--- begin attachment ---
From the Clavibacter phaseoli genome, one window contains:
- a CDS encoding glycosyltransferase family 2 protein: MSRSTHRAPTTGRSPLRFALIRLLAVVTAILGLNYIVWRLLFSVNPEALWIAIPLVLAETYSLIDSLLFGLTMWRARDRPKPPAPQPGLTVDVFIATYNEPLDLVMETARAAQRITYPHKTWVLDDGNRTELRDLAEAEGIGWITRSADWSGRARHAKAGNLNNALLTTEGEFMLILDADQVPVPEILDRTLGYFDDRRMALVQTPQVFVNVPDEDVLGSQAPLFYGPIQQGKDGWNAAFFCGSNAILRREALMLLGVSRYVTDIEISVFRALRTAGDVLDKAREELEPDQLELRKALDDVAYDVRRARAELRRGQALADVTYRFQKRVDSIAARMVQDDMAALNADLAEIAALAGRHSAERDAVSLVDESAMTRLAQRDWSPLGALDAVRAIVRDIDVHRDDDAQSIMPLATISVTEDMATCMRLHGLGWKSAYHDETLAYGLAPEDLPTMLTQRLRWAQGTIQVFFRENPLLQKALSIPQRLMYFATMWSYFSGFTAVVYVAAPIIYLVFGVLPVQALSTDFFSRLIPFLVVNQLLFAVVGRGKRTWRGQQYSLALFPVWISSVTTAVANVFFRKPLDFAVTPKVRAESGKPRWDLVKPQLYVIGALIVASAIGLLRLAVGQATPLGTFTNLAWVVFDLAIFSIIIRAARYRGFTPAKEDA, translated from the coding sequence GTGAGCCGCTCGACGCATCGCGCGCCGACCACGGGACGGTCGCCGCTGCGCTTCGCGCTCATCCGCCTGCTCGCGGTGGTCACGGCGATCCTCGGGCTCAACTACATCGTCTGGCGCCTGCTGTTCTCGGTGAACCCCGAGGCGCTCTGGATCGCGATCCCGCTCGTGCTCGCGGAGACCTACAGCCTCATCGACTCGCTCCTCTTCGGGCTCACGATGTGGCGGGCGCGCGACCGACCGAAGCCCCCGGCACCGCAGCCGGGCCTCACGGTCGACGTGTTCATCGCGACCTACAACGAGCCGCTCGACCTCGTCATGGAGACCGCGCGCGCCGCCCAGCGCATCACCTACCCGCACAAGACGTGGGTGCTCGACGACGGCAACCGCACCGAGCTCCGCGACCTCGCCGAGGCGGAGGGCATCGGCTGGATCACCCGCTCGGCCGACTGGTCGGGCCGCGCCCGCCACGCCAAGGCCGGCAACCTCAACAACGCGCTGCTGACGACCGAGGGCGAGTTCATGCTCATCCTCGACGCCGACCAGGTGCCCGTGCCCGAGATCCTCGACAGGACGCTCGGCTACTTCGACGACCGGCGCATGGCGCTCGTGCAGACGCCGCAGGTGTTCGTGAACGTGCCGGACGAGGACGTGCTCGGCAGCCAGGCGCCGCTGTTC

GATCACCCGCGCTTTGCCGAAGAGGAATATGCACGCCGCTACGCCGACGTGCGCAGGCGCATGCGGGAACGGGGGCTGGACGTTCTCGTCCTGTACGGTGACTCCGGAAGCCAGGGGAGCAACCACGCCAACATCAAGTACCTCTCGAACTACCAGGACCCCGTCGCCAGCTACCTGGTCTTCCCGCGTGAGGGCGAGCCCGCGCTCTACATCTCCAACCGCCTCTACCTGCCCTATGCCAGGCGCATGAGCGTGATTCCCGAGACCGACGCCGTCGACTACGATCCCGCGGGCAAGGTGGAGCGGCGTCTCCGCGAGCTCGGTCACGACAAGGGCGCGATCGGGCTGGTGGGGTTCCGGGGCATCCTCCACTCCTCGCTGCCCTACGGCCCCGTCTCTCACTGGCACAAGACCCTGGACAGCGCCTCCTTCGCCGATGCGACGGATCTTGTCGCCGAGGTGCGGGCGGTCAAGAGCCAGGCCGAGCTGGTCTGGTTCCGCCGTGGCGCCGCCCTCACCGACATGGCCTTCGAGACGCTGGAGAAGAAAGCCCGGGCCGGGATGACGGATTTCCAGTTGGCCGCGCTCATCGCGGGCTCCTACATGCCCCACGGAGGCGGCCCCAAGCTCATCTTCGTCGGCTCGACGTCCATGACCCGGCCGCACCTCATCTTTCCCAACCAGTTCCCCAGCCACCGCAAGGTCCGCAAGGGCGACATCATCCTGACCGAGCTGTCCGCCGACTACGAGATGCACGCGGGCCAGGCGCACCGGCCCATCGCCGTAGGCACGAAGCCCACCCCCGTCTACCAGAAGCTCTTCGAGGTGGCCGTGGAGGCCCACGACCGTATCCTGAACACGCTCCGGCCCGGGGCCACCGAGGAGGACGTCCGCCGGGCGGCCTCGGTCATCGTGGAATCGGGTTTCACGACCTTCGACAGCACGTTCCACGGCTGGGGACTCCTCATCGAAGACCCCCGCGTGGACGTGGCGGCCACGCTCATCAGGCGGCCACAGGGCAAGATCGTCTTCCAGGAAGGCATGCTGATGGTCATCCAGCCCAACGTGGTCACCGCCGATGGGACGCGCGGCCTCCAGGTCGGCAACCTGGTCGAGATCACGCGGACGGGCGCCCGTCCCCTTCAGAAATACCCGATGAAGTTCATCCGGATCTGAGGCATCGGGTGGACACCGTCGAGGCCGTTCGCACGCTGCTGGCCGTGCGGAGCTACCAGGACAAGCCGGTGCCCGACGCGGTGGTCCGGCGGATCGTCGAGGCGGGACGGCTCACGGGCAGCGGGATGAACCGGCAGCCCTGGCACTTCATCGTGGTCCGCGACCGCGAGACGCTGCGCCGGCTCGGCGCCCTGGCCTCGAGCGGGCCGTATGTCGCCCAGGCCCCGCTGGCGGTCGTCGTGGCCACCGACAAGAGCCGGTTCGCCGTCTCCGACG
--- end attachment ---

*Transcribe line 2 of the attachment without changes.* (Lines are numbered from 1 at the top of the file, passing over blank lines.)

- a CDS encoding glycosyltransferase family 2 protein: MSRSTHRAPTTGRSPLRFALIRLLAVVTAILGLNYIVWRLLFSVNPEALWIAIPLVLAETYSLIDSLLFGLTMWRARDRPKPPAPQPGLTVDVFIATYNEPLDLVMETARAAQRITYPHKTWVLDDGNRTELRDLAEAEGIGWITRSADWSGRARHAKAGNLNNALLTTEGEFMLILDADQVPVPEILDRTLGYFDDRRMALVQTPQVFVNVPDEDVLGSQAPLFYGPIQQGKDGWNAAFFCGSNAILRREALMLLGVSRYVTDIEISVFRALRTAGDVLDKAREELEPDQLELRKALDDVAYDVRRARAELRRGQALADVTYRFQKRVDSIAARMVQDDMAALNADLAEIAALAGRHSAERDAVSLVDESAMTRLAQRDWSPLGALDAVRAIVRDIDVHRDDDAQSIMPLATISVTEDMATCMRLHGLGWKSAYHDETLAYGLAPEDLPTMLTQRLRWAQGTIQVFFRENPLLQKALSIPQRLMYFATMWSYFSGFTAVVYVAAPIIYLVFGVLPVQALSTDFFSRLIPFLVVNQLLFAVVGRGKRTWRGQQYSLALFPVWISSVTTAVANVFFRKPLDFAVTPKVRAESGKPRWDLVKPQLYVIGALIVASAIGLLRLAVGQATPLGTFTNLAWVVFDLAIFSIIIRAARYRGFTPAKEDA, translated from the coding sequence GTGAGCCGCTCGACGCATCGCGCGCCGACCACGGGACGGTCGCCGCTGCGCTTCGCGCTCATCCGCCTGCTCGCGGTGGTCACGGCGATCCTCGGGCTCAACTACATCGTCTGGCGCCTGCTGTTCTCGGTGAACCCCGAGGCGCTCTGGATCGCGATCCCGCTCGTGCTCGCGGAGACCTACAGCCTCATCGACTCGCTCCTCTTCGGGCTCACGATGTGGCGGGCGCGCGACCGACCGAAGCCCCCGGCACCGCAGCCGGGCCTCACGGTCGACGTGTTCATCGCGACCTACAACGAGCCGCTCGACCTCGTCATGGAGACCGCGCGCGCCGCCCAGCGCATCACCTACCCGCACAAGACGTGGGTGCTCGACGACGGCAACCGCACCGAGCTCCGCGACCTCGCCGAGGCGGAGGGCATCGGCTGGATCACCCGCTCGGCCGACTGGTCGGGCCGCGCCCGCCACGCCAAGGCCGGCAACCTCAACAACGCGCTGCTGACGACCGAGGGCGAGTTCATGCTCATCCTCGACGCCGACCAGGTGCCCGTGCCCGAGATCCTCGACAGGACGCTCGGCTACTTCGACGACCGGCGCATGGCGCTCGTGCAGACGCCGCAGGTGTTCGTGAACGTGCCGGACGAGGACGTGCTCGGCAGCCAGGCGCCGCTGTTC